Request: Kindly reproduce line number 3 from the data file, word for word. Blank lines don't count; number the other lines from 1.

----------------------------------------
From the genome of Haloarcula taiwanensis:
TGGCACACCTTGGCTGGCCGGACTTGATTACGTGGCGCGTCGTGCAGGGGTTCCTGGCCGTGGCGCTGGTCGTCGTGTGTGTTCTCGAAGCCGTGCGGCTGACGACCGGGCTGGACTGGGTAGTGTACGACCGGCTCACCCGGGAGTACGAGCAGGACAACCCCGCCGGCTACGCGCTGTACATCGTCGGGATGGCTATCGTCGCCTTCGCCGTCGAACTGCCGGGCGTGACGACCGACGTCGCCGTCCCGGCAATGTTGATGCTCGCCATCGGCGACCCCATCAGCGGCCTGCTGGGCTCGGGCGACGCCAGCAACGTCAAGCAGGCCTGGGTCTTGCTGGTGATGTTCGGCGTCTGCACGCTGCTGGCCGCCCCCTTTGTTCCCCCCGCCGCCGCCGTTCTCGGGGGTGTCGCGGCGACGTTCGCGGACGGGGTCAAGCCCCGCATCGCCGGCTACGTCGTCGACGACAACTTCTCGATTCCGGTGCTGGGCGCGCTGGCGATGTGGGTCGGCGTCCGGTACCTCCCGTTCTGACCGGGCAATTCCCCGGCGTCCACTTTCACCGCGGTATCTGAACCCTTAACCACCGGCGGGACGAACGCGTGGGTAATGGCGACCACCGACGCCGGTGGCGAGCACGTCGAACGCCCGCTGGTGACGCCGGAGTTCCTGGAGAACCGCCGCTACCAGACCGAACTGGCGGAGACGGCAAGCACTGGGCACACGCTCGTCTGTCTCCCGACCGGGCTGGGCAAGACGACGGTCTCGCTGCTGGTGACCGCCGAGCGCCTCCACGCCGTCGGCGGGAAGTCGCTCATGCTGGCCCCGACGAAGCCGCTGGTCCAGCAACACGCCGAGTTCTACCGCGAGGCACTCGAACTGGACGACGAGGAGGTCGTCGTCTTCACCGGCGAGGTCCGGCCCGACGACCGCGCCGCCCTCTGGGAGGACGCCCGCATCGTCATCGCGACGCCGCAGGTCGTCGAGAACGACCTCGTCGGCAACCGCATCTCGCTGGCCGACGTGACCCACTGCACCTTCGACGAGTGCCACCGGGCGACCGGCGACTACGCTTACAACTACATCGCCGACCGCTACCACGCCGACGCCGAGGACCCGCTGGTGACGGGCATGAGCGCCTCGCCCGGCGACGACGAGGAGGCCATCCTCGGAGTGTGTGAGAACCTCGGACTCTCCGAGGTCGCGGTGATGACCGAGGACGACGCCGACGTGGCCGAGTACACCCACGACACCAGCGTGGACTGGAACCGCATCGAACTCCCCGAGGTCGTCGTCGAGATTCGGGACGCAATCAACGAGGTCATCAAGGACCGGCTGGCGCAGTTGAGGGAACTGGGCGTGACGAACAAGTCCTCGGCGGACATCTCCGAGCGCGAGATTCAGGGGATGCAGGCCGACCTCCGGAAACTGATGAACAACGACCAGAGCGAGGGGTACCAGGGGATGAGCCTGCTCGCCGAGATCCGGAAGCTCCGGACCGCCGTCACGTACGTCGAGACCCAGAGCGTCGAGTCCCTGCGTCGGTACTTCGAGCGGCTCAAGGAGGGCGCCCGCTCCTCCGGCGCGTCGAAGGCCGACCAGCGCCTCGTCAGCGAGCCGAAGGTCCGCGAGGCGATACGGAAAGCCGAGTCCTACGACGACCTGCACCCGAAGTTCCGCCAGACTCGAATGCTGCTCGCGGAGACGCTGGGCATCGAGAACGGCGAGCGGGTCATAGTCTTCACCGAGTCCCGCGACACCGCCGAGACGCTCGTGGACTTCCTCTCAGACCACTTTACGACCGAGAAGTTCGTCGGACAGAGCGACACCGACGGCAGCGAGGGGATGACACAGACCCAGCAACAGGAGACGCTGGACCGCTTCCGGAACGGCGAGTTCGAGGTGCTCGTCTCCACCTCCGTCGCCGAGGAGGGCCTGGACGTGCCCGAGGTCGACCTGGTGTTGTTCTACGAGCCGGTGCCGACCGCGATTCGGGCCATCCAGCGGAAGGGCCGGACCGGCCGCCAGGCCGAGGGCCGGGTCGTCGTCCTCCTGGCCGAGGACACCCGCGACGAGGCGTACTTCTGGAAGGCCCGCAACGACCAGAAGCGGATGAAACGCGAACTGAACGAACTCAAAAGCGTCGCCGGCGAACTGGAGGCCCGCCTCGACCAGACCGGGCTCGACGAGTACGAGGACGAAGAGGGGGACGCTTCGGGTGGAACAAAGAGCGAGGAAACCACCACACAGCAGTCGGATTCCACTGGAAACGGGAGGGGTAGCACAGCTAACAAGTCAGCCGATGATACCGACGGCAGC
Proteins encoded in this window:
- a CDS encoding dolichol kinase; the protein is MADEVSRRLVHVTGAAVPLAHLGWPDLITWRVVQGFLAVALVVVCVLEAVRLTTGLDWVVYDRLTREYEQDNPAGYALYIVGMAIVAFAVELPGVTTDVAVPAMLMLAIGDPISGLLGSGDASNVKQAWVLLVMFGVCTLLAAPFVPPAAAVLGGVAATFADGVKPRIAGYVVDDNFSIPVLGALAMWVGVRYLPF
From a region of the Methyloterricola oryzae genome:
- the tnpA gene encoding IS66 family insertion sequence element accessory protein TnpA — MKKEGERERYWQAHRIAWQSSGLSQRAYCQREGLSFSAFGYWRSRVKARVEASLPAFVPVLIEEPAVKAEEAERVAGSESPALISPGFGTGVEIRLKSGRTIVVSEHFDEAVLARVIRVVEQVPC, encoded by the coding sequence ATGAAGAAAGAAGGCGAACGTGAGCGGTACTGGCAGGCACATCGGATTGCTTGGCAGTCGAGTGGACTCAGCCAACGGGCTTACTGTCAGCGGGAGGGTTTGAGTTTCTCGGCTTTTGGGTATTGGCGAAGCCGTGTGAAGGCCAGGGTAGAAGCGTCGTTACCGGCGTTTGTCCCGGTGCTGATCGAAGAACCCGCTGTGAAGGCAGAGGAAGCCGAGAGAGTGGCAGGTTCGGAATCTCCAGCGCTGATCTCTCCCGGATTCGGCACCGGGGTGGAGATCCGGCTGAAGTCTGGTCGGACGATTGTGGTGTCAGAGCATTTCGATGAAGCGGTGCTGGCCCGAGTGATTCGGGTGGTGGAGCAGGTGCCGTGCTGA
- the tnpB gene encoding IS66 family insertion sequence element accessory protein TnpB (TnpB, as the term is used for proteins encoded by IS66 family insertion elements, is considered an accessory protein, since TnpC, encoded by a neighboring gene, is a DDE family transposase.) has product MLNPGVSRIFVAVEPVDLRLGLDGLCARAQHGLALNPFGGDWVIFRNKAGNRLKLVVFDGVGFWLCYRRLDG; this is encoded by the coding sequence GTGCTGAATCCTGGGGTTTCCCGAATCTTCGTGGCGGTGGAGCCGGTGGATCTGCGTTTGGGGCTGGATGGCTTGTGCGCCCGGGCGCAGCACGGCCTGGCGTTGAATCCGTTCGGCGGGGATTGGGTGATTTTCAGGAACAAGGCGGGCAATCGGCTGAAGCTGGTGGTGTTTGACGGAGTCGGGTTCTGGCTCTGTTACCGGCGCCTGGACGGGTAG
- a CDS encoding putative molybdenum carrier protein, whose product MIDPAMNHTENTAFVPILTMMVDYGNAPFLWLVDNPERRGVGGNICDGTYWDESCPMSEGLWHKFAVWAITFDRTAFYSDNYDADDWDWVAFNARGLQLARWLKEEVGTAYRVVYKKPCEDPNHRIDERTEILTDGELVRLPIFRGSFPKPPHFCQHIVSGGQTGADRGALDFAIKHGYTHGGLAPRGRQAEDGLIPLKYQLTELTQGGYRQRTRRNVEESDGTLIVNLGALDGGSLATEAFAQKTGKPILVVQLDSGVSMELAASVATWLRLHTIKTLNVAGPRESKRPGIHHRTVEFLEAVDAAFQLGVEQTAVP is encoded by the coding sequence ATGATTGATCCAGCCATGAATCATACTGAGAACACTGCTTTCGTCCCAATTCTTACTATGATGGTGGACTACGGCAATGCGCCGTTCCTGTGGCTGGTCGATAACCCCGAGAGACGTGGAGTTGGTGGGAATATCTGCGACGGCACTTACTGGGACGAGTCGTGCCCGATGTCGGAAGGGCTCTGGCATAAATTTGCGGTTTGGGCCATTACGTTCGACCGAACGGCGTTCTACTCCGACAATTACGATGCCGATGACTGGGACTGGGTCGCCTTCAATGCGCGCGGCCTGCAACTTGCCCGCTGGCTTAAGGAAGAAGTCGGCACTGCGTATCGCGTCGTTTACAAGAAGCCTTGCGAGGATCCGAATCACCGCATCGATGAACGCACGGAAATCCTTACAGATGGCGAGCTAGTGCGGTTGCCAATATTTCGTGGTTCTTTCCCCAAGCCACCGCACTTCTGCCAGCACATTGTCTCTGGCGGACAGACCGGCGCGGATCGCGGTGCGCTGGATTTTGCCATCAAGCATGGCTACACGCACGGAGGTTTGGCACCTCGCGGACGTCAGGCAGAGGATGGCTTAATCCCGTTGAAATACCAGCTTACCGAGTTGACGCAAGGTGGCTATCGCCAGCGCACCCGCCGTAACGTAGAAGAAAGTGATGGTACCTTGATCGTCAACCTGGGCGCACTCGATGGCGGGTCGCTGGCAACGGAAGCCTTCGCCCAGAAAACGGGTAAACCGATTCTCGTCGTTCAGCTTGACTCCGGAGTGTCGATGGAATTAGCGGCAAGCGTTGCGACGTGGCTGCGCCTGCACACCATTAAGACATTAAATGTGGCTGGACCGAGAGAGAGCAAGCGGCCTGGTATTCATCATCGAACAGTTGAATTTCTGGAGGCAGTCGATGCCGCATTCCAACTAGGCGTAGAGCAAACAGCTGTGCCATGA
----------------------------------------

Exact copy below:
Proteins encoded in this window: